If you owned a restaurant, would you allow a 13-year-old to buy O’doul’s?
O’doul’s is a non-alcoholic beer, as is Kaliber (which is the brand that we sell).
Recently, we had a kid ask for a non-alcoholic beer, and I just didn’t feel that was a good idea. I mean, can you imagine walking into our restaurant and seeing some kid tipping back a bottle of beer? Weird.
Yet, I didn’t know if it were legal or not. I’ve insisted that our front staff check ID for anyone purchasing beer from our cooler… does this beer count?
So I sent the following email to our local liquor enforcement officer:
Are we permitted to sell non-alcoholic beer to minors?
We carry O’doul’s and Kaliber, which have negligible alcohol content. I
recently had a minor ask to purchase the O’doul’s, and I refused that
sale. I also recently had a customer ask to take her remaining N/A beer
home in a to-go cup, which I told her that I was unable to do because I
wasn’t certain if it were allowed by law.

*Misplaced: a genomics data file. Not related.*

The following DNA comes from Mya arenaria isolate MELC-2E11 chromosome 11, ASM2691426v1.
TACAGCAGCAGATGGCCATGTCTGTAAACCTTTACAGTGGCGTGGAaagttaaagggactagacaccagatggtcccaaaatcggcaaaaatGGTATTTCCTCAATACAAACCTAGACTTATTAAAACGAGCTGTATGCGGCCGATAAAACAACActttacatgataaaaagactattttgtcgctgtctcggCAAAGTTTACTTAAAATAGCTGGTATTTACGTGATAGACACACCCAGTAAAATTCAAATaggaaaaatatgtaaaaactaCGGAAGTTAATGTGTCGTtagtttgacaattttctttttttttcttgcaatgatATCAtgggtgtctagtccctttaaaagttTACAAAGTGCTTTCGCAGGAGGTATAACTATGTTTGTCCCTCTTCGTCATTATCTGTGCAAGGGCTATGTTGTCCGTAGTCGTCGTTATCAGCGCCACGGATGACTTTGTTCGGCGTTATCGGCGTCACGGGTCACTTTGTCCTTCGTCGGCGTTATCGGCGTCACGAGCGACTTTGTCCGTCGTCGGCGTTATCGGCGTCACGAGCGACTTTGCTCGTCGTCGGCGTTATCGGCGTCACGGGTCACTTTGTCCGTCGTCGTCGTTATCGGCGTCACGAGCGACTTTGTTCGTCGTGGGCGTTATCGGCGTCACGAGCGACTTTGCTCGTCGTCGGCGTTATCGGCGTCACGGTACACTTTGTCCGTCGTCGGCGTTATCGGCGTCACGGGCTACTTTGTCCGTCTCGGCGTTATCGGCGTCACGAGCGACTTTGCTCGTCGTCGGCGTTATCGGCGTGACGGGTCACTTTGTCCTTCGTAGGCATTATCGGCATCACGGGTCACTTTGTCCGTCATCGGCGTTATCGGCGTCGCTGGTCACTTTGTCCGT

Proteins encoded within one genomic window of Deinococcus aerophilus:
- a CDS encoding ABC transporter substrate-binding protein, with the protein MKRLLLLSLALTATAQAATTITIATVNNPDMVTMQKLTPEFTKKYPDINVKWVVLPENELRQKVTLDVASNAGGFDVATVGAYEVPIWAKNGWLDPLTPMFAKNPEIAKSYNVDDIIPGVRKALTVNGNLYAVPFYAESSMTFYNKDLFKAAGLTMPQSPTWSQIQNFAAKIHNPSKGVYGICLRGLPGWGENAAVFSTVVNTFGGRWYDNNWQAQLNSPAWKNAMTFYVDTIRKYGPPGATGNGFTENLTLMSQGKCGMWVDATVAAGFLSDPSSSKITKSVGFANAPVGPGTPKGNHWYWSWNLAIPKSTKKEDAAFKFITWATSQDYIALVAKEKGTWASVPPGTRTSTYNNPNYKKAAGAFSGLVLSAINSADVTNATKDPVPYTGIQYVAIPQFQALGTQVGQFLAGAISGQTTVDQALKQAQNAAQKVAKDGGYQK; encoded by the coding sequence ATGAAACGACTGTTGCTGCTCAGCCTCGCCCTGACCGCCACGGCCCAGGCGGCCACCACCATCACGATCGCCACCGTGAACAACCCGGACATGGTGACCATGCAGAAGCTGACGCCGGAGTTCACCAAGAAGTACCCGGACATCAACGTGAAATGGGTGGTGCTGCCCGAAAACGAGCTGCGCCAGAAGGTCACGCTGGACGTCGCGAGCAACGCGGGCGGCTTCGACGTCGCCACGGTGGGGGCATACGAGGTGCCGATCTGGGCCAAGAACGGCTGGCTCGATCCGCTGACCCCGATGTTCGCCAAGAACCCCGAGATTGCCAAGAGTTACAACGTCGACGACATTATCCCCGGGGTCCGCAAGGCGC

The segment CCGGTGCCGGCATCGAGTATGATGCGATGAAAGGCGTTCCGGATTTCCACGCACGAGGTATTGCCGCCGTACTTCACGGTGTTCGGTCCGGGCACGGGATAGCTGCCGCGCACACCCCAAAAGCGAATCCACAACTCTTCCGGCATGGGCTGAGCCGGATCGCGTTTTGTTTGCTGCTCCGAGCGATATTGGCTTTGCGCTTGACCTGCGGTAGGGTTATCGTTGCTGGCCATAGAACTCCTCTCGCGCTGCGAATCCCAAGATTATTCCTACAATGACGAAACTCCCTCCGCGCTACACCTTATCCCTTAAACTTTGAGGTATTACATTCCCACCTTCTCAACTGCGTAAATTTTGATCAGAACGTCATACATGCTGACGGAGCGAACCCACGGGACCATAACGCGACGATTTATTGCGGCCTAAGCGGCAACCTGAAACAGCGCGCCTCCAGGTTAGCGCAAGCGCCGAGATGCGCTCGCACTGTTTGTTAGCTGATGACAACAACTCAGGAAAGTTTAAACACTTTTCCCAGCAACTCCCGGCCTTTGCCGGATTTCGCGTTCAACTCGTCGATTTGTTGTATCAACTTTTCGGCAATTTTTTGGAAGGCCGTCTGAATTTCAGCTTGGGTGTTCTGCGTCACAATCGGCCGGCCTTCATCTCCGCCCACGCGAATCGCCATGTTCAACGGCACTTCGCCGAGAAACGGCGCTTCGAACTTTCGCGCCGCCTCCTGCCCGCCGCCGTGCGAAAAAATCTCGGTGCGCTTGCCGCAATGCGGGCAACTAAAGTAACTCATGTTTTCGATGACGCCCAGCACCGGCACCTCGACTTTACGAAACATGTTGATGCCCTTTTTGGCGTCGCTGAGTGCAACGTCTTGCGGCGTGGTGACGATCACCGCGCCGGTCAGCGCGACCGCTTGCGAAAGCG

Thank you for your time,
Here was his response:
That is an excellent question, and an issue which is frequently confused or misunderstood. There are two laws/rules that define what an alcoholic beverage means. OAR 845.007.0010 states that “an alcoholic beverage” contains more than one-half of one percent alcohol by volume. ORS 471.001(1) defines “alcoholic beverage” and “alcoholic liquor” as any liquid or solid containing more than one-half of one percent alcohol by volume and capable of being consumed by a human being.It’s my understanding that both O’Doul’s and Kaliber contain less than 0.05% of alcohol by volume. Therefore, the prohibitions set forth in ORS 471.410 (regarding furnishing alcohol to a person under the age of 21) technically do not apply to N/A beverages such as these.However, I must point out that many retailers have policies requiring ID for NA beers, in my experience mostly because of the way their departmental bar code POS systems are set up. For example, I frequently find myself having to present ID for O’Doul’s Amber at Fred Meyers.So, bottom line is that it’s up to the retailer. However, it’s not a legal requirement in this state.Does this make sense?Best Regards,Lieut. DUDE
It would be odd to see a 10-year-old sipping on a cold beer in our dining room, though, so I think I’ll stick to our house policy.